Article | Last updated: 2011-05-30
Peder Ludvik Kolstad was teacher of agriculture and politician.
Prime Minister 12 May 1931-5 March 1932, also Chief of the Ministry of Finance.
Born at Kjølstad Farm in Borge in the County of Smaalenene (Østfold) 28 November 1878, son of farmer Olaus Pedersen Kolstad (1839-1911) and Anne Kristine Petersen Lille-Borge (1851-1940).
Married 16 November 1905 to Ingrid Mathiesen (1879-1954), daughter of factory owner Henrik Mathiesen (f. 1850) and Anne Kristine Jensen (f. 1858).
Father-in-law (post mortem) of later government minister Eva Kolstad (1918-1999).
Deceased in Oslo 5 March 1932. Buried at Tune Cemetery in Østfold.
After childhood years at the farm in Borge, Peder Kolstad studied at Kalnes Agricultural School in Tune in 1899 and then at Ås Agricultural College in 1902. Later that year he became teacher at Bjørnetrø Agricultural School in Nedenes, and in 1904 at Holtsmark Agricultural School at Sem in Asker. In 1905 he returned to Kalnes as teacher, and from 1912 as headmaster.
Kolstad engaged early in organisational work in the agricultural sector, and held a number of elected posts in farmers’ organisations. He was one of the leading forces behind the 1920 decision to transform the Norwegian Farmers’ Association into a political party, and was active in 1922 when the union was divided into the Farmers’ Party (Agrarian Party) and the Norwegian Farmers’ Union. In the 1920’s he was leader of Østfold Farmers’ Union and also of the union’s national board.
For several years Kolstad was member of the municipal council of Tune, and of the council’s executive board. He was elected Member of Storting in 1921, and remained a representative – and in 1931 president of the Odelsting (the Storting’s major house) – until he became prime minister in 1931. He was the Farmers’ Party group secretary at the Storting during the entire period. Kolstad was member of the Storting’s standing committee on finance affairs, and the committee’s chairman in 1928.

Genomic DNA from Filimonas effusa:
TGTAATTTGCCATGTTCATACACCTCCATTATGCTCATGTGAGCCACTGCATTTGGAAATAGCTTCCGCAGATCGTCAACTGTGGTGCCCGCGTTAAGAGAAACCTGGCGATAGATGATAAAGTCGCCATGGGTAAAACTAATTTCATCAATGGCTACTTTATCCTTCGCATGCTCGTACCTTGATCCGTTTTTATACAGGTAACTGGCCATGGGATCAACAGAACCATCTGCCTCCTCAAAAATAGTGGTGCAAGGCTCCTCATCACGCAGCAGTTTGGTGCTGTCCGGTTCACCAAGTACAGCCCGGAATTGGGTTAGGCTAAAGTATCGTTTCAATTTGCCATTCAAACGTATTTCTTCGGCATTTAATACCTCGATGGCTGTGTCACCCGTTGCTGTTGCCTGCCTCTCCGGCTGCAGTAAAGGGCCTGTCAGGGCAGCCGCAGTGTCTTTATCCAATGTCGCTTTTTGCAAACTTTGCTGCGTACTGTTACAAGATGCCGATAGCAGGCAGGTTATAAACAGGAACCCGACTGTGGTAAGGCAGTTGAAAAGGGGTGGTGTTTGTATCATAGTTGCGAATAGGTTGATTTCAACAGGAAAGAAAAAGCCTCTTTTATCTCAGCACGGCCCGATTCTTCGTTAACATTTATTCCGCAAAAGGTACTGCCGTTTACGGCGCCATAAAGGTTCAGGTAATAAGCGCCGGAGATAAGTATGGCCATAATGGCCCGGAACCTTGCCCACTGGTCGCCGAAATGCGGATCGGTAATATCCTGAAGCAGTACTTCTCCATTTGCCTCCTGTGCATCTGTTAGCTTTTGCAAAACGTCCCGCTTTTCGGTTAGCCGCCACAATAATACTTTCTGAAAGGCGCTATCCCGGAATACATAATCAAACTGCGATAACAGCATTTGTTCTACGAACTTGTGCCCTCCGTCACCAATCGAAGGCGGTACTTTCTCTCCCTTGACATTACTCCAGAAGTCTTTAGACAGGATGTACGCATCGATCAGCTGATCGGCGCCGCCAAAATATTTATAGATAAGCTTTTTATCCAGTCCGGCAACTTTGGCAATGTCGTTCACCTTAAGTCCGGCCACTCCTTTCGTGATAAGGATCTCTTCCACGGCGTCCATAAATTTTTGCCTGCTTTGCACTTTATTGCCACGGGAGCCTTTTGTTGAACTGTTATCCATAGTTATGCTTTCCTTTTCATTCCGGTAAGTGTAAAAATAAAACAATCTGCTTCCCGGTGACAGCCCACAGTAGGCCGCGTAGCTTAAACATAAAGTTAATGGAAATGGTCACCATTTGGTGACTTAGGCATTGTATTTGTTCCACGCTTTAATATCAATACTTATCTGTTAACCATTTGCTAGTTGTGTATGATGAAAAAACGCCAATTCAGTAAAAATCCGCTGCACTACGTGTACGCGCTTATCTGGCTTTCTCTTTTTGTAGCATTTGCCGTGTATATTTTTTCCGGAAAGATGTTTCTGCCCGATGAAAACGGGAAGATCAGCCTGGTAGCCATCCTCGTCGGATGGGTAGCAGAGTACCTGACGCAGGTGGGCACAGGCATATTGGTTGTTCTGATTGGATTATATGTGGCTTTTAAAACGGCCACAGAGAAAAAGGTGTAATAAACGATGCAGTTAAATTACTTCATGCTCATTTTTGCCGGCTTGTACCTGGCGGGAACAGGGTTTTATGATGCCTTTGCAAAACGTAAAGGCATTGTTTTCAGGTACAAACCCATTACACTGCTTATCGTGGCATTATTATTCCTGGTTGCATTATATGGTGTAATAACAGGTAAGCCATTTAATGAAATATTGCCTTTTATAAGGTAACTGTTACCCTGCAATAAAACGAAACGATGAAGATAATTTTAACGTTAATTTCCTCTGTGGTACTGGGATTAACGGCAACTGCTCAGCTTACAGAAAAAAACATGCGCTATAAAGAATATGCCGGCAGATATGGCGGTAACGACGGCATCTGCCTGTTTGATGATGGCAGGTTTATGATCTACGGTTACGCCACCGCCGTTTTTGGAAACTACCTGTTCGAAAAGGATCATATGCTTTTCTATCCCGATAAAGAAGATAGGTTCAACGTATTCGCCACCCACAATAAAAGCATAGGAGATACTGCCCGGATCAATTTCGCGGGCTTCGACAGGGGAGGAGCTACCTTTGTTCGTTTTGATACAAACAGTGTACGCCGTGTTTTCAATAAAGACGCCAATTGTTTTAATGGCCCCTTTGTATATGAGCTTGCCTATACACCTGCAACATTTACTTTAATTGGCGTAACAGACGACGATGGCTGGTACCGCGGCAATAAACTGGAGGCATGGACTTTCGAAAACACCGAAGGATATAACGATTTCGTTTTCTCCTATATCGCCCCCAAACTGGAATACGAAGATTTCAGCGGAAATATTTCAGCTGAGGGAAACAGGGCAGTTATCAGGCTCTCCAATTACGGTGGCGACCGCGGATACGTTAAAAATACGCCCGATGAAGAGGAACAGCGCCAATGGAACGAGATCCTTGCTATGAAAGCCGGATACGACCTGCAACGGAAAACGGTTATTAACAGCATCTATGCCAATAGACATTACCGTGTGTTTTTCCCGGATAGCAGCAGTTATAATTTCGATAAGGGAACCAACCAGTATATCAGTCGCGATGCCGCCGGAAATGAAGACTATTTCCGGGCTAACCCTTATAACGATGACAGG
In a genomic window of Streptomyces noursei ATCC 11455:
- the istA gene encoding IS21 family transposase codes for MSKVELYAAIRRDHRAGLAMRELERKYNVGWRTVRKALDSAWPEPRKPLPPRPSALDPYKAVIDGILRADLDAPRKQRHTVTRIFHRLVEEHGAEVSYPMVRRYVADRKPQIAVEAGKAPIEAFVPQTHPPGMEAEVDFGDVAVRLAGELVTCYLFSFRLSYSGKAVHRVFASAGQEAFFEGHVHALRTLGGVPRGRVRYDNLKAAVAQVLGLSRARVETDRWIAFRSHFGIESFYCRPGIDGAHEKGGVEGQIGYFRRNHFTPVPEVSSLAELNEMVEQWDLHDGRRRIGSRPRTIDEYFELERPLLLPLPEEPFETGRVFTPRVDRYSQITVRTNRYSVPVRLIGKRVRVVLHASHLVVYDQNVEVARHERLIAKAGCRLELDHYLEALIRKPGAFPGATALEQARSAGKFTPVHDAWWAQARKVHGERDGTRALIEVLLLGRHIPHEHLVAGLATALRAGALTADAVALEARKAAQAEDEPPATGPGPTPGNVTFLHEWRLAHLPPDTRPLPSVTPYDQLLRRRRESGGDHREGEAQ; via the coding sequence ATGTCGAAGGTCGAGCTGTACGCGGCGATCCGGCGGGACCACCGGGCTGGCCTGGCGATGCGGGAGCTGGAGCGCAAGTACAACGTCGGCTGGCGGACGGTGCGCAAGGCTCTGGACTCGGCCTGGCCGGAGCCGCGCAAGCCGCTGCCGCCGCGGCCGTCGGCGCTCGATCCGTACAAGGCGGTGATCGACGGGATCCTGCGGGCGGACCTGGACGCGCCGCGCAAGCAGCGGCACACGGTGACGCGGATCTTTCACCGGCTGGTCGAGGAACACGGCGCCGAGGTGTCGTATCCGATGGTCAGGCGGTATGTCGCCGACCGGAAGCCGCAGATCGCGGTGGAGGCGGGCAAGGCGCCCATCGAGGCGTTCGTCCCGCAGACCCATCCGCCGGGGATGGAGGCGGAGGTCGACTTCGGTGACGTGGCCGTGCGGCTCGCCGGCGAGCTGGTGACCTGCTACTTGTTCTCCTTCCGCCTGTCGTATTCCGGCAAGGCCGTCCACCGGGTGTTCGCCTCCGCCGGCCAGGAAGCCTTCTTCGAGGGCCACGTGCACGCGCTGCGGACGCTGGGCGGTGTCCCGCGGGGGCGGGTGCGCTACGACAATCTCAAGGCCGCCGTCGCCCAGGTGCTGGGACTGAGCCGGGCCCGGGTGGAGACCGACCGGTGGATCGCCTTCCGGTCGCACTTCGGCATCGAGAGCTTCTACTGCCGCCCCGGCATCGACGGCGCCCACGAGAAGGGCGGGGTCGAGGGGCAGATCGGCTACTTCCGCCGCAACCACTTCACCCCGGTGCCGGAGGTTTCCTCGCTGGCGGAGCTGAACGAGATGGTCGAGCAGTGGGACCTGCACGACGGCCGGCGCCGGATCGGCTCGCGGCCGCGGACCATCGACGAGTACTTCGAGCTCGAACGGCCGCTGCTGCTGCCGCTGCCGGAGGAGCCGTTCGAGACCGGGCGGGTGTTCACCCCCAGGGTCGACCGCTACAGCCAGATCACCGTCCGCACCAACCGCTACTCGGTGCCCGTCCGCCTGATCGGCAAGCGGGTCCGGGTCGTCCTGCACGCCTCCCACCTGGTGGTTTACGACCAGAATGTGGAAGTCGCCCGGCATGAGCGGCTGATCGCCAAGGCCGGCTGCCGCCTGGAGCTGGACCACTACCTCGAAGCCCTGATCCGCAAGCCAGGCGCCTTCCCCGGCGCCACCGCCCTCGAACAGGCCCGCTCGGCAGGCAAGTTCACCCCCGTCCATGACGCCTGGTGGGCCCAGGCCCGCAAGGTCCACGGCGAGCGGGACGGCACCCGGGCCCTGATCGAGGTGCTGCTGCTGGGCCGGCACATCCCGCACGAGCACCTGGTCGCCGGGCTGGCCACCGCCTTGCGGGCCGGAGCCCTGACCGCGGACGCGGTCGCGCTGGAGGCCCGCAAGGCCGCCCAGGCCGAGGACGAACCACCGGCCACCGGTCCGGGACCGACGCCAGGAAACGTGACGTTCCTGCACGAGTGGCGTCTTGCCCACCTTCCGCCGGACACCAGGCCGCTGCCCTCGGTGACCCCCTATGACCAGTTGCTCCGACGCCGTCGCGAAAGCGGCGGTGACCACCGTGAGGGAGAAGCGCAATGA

Kolstad was regarded as a moderate politician, with his background from the Eastern-Norwegian conservative wing of the Farmers’ Party. Towards the end of the 1920’s he came to approach the more radical Western-Norwegian wing, which was arguing for stronger public measures against the problems in the agricultural sector. He was the Farmers’ Party spokesman in finance affairs, and was a leading force in the shaping of the debt policy from the late 1920’s.
Kolstad had no formal post in the Farmers’ Party, but still became the party’s prime minister candidate during the government crisis in the spring of 1931. He had long experience from the Storting, he was a skilled administrator and had been member of a number of public committees and commissions. He had also been deputy member of Norway’s delegation to the League of Nations. His skills as a moderate and cooperative politician were also emphasized.
Kolstad’s short period as Prime Minister saw a number of difficult issues. The Government had the support of only 25 of the 150 members of the Storting, and the economic crisis made its working conditions even more problematic. Also Kolstad chose to combine the post as prime minister with that of minister of finance. This strengthened his role as head of government, but was at the same time demanding. Kolstad chose to tackle the economic problems by means of a strict savings policy. This made it difficult to meet the expectations that the Government had encountered.
Labour conflicts were dominant also in this government period, culminating in the ”Menstad battle”, when the Government in June 1931 chose to use military force to protect contract workers at Norsk Hydro’s plant at Menstad near Skien. The conflict increased the political criticism of Minister of Defence Vidkun Quisling, who did not have a central role in the matter.
Shortly after it had taken over, Kolstad’s Government had to handle a private Norwegian occupation of Danish East Greenland. Due to pressure from the party, the Farmers’ Union and others, the Government – against Kolstad’s will – chose to support the occupation.
Among the reforms Kolstad’s Government was able to implement, was an extension of the sales act, the law on intermixture of butter into margarine and increased grain prices. When the United Kingdom left the gold standard in the autumn of 1931, the Norwegian Government followed course. Also, the Norwegian krone was devaluated, which was good for Norwegian exports.
The Government’s problems had its toll on Kolstad’s health. In mid-January 1932 he was taken ill and hospitalized. He died of thrombosis on 5 March. On 14 March the Government was reconstructed with Jens Hundseid as prime minister.
Norsk Biografisk Leksikon